Through the Lens of Depression

“For me, prayer is a surge of the heart; it is a simple look turned toward heaven, it is a cry of recognition and of love, embracing both trial and joy.” St. Therese of Lisieux


Hello there on this windy Wednesday,

As with all posts, I hope someone is able to glean something from my rambles and vulnerability. As I said in a past entry over the last few weeks I’ve felt quite disconnected from friends, life and things I’ve previously enjoyed. Blogging is one of those pastimes which has brought me much peace and contentment, however, this entry is a chore to write. I am having to push myself out of my comfort zone to share how I’ve been feeling. Even though I know every day with a mood disorder isn’t going to be sunshine and rainbows, I’ve reached this point of frustration. I am tired of not knowing what consistency feels like or where the middle is on this tiring cyclical roller-coaster. The past few months I felt absolutely wonderful, happy, enthused and full of life and racing thoughts. Over the past weeks, however, the fog has been beginning to descend slowly on my brain and mood. I struggle to recognize when I’m headed toward feeling to good, but am able to immediately identify when the big storm cloud of depression is about to come crashing down with its torrents of sadness.

For anyone who can relate with these feelings, here is what I have been doing to attempt to pull myself out of the abyss.

• No matter what, unless otherwise indicated by your medical professional, remain compliant on medications. I’ve tried in the past to play personal doctor and tweaked dosages of meds in attempts to feel better, however, it led to feeling more depressed and off balance.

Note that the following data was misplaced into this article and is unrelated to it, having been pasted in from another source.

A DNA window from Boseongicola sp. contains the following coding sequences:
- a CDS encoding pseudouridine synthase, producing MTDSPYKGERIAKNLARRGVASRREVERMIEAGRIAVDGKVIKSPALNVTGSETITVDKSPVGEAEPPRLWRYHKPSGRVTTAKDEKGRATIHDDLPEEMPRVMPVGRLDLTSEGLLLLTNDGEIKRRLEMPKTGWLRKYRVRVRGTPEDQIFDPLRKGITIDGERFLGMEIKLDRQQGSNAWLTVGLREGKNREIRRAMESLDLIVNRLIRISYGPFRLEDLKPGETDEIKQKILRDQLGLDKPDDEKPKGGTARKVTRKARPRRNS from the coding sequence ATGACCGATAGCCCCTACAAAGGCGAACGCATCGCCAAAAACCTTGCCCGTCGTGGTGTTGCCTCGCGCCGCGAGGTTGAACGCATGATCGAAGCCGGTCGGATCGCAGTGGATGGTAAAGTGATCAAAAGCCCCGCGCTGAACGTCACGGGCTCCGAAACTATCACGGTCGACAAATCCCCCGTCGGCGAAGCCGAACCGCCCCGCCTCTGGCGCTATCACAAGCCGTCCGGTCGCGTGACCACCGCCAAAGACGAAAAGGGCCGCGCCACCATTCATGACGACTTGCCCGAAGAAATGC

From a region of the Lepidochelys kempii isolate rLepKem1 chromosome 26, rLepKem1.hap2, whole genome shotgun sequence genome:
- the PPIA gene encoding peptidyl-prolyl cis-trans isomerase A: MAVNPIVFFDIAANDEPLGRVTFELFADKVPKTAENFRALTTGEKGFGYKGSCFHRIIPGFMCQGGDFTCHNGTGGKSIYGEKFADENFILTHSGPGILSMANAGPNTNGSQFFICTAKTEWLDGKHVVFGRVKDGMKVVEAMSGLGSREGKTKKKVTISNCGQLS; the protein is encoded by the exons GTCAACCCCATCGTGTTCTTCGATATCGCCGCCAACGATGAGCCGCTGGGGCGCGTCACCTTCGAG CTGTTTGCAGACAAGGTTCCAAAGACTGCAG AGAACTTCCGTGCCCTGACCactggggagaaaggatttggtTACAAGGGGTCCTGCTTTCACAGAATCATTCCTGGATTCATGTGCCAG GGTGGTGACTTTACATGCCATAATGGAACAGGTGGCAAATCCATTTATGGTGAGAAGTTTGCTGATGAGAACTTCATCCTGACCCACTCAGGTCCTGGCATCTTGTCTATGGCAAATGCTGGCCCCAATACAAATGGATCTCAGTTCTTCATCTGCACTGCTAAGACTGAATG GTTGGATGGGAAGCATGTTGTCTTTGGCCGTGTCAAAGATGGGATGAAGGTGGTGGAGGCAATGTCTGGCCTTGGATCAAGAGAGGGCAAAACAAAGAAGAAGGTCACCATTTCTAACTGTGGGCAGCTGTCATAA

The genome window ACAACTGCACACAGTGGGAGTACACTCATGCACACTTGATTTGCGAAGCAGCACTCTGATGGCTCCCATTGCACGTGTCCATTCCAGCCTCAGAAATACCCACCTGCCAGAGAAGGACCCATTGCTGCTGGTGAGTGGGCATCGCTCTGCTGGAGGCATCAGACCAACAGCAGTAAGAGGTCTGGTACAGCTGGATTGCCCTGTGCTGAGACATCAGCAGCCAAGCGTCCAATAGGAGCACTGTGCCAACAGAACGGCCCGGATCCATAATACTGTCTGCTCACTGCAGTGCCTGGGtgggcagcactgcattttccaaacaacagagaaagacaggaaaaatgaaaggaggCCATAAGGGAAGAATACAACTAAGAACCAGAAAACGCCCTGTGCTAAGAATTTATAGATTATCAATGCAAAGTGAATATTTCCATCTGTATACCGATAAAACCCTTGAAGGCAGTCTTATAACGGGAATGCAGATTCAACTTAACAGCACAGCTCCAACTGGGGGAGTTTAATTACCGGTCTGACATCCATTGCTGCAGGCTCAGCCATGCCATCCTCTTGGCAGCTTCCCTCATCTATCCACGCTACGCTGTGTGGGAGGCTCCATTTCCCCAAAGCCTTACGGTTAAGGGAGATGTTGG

• Despite how you feel, do not isolate. Nothing good will come out of the lies of a depressive episode.

• If you feel your moods and sleep patterns are shifting, track them to find trends which can possibly be reversed before the spiral gets out of control.

• Do your best to regulate your sleep. Little sleep or sleeping your life away aren’t healthy ends of the spectrum.

• Examine and deal with any external events or stressors which could be contributing to mood dysregulation.

• Call or text a friend to see how they are doing to get out of your head. I’ve found when I talk to a friend who understands how I am feeling or who is willing to simply listen, I don’t feel as if I’m on this desolate island.

• Listen to soothing music. Lately Audrey Assad and Enya have been cued up on my playlist. The calming aspects of the music and positive reminders from the lyrics are quite helpful.

• Fake it till you make it. I’m sure you’ve also heard this saying many times over, but it’s so true. Whether it’s with eating disorder recovery or when I feel like isolating is when I need to be around my support system the most. When I feel sad an alone is when I need to step outside of myself and how I feel to check in with a friend.

• Keep on living. God has given us one life to live and while we carry this cross, he is always with us.

• When I have nothing to say, remembering to pray and repeating Jesus I trust in you brings me peace. Trusting God’s got this helps relieve some of the anxiety. While today may not be a good day, tomorrow always has the possibility to be better.

• It’s okay to not be okay. In a world which requires us to wear our game face and appear as if we’ve all got it together, there is nothing wrong with admitting to those we trust that “I’m struggling and need help.”

• Take one minute at a time, one hour at a time, one day at a time. Try to not look at the big picture through the filtered lens of depression. What you may see now is not always an accurate perception of life and the world.

I pray these realizations are helpful to someone out there. Know you are not alone and you will be and are okay.

Until next time,

Peace be with you




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